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Styles of
Thaddeus Amat y Brusi
Mitre (plain).svg
Reference style The Most Reverend
Spoken style Your Excellency
Religious style Monsignor
Posthumous style none

Thaddeus Amat y Brusi, C.M. (Catalan: Tadeu Amat i Brusi) was a Roman Catholic cleric who eventually became Bishop of Los Angeles, California.

Contents

Birth and Early Career

Amat was born in the Catalan capital of Barcelona, Spain on December 31, 1810. He was ordained a priest of the religious order of the Congregation of the Missions (Lazarists) in 1838 at Paris, France. Subsequently, he came to the United States as a religious missionary to Louisiana; later serving as a novice master in Missouri and Pennsylvania.

Appointed Bishop

In 1853, while serving as the rector of St. Charles Borromeo Seminary in Philadelphia, he was appointed bishop of Monterey in California. Monterey's previous bishop Joseph Sadoc Alemany had been promoted to archbishop of the newly created Archdiocese of San Francisco.

Amat was ordained bishop in Rome in 1854. Recognising the growth of Los Angeles and the decline of Monterey, he petitioned the Vatican to move the see to Los Angeles and to be known as Bishop of Los Angeles. Amat arrived in the pueblo of Los Angeles in 1855. On July 7, 1859, the diocese was renamed Diocese of Monterey-Los Angeles. St. Vibiana's Cathedral was founded and consecrated during the episcopacy of Amat, and Amat himself brought back from Rome the remains (relics) of the saint that were housed in a sarcophogus above the cathedral's altar.

Dispute over Californian Missions

Bishop Amat came into conflict with Friar José González Rubio of the Mission Santa Barbara over the control of the mission after the U.S. President Abraham Lincoln returned the California missions to the Catholic church. The Franciscans claimed on canonical and historical grounds that the missions were rightfully under their direct jurisdiction, and not that of the diocese, and that, in the case of Mission Santa Barbara, they should hold the deed.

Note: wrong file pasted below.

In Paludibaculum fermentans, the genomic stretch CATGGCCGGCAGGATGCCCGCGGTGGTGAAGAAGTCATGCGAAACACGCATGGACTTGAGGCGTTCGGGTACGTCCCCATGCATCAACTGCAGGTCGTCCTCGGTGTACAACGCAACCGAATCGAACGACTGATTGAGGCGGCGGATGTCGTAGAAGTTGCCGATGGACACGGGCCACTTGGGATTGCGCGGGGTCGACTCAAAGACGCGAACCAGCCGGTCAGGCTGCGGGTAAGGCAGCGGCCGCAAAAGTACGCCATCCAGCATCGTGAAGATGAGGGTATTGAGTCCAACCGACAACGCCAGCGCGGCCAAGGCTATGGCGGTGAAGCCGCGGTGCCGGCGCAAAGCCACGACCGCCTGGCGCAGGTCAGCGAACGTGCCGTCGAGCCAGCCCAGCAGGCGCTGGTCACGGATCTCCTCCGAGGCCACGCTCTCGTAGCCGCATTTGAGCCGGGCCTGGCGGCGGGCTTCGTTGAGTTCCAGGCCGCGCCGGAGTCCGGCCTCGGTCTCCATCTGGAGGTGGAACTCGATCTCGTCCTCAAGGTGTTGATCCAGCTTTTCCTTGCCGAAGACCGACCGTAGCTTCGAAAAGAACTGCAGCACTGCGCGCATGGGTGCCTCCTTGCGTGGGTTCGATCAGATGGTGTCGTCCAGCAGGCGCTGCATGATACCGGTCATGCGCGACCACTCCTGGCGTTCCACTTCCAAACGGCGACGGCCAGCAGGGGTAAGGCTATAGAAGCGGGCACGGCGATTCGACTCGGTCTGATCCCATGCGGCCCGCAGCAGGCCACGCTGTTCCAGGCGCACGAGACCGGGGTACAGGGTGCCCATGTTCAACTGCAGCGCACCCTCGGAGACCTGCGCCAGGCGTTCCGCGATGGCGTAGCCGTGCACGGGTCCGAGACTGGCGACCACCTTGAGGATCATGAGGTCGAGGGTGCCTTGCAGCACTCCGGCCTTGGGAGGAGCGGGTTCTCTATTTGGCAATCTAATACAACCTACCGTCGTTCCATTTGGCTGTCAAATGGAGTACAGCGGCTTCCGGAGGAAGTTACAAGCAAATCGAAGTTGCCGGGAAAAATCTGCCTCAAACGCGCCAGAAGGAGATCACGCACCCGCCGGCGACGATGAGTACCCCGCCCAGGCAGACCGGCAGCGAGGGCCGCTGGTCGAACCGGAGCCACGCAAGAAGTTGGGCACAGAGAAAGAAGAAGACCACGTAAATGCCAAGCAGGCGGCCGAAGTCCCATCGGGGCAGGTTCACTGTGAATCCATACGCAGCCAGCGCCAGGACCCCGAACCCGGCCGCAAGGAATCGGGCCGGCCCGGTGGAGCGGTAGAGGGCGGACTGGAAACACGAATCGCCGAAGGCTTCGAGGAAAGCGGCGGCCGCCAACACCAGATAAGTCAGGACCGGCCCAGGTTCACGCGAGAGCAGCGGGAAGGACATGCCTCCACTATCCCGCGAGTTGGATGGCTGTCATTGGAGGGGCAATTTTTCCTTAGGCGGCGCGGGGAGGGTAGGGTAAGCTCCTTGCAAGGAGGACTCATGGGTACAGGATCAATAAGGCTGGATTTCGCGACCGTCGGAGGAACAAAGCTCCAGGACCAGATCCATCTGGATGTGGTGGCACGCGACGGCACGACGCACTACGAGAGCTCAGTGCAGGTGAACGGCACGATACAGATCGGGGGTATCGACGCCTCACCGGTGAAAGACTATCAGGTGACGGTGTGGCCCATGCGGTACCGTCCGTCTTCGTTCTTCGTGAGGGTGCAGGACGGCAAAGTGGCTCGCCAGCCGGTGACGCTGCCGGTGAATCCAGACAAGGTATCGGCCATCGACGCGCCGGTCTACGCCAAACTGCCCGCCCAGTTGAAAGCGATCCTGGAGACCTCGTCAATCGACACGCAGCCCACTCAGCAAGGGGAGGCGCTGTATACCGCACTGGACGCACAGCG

Schools founded

Bishop Amat founded some of the first schools in Los Angeles and invited the Society of Saint Vincent de Paul to open St. Vincent's College (now known as Loyola Marymount University). It was the first institution of higher learning in Southern California. He invited Franciscans into his diocese to work in the parochial schools, and also invited the Sisters of Charity and Sisters of the Immaculate Heart of Mary into his diocese.

Death

Amat died on May 12, 1878, at Los Angeles, California, and was succeeded by his coadjutor bishop, Francisco Mora y Borrell who (like Alemany and Amat) was also Catalan. He is buried in the Bishop's crypt of the Cathedral of Our Lady of the Angels.

Bishop Amat Memorial High School in La Puente, California is named for him and his tombstone is located at the school's chapel.

Preceded by
Joseph Sadoc Alemany
Bishop of Monterey
1853–1859
Succeeded by
See of Monterey-Los Angeles
Preceded by
See of Monterey
Bishop of Monterey-Los Angeles
1859–1878
Succeeded by
Francisco Mora y Borrell

References

  • Who Was Who in America: Historical Volume, 1607-1896. Chicago: Marquis Who's Who, 1967.
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